Scientists have found that a simple blood test can warn doctors of when a heart patient’s condition is about to deteriorate.
The Journal of the American Medical Association reports that the test, for a protein called NT-proBNP, indicates when the heart is under stress.
A US study of 987 men and women with stable coronary heart disease found those with higher levels of the protein were more likely to suffer a heart attack, stroke or heart failure, and were at greater risk of dying.
It found that patients with the highest levels of NT-proBNP were almost eight times more at risk than those in the group with the lowest levels.
Dr Mary Whooley, from the University of California at San Francisco, who took part in the research, said the test would be useful for monitoring patients with known heart disease.
Jeremy Pearson, Associate Medical Director at the British Heart Foundation, said: ‘This is an interesting study since it shows that measuring BNP (brain-type natriuretic peptide) may be useful as a test to identify heart patients at high risk of heart failure.
‘However, there is little long-term benefit in measuring BNP if it doesn’t lead to effective treatment. Research is now needed to find out if treating people with high BNP levels significantly alters their outlook.’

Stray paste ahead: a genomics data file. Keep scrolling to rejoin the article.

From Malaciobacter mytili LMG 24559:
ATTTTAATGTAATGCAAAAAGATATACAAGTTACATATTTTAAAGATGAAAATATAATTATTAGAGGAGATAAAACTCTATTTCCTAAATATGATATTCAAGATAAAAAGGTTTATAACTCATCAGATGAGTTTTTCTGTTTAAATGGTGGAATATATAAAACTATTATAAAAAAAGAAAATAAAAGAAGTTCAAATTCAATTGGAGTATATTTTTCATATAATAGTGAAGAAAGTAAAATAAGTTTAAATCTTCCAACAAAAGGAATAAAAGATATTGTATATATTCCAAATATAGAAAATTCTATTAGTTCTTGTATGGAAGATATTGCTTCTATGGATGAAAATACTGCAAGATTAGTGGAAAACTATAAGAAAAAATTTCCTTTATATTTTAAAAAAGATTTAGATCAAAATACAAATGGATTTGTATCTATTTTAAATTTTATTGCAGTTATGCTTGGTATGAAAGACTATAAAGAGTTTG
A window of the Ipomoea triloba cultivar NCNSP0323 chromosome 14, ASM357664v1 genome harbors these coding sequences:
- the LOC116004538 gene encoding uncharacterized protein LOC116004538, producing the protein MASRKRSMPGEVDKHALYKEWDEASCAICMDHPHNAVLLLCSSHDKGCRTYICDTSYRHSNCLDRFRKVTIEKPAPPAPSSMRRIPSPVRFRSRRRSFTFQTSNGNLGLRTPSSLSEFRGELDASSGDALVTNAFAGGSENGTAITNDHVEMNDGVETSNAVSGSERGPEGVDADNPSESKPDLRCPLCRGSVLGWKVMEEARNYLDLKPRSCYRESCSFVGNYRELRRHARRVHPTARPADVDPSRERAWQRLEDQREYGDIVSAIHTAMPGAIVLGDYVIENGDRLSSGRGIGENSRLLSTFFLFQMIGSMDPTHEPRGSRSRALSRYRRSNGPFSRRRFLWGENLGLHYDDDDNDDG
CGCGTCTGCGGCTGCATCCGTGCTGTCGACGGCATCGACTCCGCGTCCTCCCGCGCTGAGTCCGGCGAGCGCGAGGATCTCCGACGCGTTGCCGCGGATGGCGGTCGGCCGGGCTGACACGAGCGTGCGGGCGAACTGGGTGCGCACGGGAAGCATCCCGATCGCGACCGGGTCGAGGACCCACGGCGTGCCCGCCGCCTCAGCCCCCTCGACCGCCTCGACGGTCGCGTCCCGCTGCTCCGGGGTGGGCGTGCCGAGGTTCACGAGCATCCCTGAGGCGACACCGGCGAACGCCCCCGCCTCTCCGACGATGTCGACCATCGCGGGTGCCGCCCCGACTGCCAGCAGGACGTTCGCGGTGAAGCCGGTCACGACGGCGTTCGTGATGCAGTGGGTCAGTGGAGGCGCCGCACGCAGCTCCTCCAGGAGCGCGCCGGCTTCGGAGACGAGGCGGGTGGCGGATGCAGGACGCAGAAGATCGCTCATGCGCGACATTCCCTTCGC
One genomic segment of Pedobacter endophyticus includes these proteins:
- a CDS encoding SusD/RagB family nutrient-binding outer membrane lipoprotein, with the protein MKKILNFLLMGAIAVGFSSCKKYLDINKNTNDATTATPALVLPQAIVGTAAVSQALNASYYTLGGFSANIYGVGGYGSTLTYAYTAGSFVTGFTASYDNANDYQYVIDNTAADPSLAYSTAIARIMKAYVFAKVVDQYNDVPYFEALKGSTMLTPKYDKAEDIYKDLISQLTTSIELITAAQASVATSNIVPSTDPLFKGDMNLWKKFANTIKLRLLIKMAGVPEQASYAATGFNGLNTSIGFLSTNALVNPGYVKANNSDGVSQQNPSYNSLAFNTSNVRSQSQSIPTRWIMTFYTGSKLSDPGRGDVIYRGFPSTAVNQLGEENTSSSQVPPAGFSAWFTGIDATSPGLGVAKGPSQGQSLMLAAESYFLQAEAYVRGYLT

A spokesman for the British Heart Foundation said: ‘This blood test could be another valuable tool which can be used by clinicians to identify an individual’s risk of having a stroke.
‘However, high blood pressure is the single biggest risk factor for stroke, affecting 34 per cent of men and 30 per cent of women. It is vital that people get their blood pressure measured regularly as it usually has no symptoms.
‘Forty percent of all strokes could be prevented by controlling high blood pressure – as many as 50,000 strokes a year in the UK.
‘Every five minutes someone in the UK has a stroke and having your blood pressure measured along with controlling other lifestyle factors such as stopping smoking, exercising and eating healthily can help to reduce the risk of stroke.’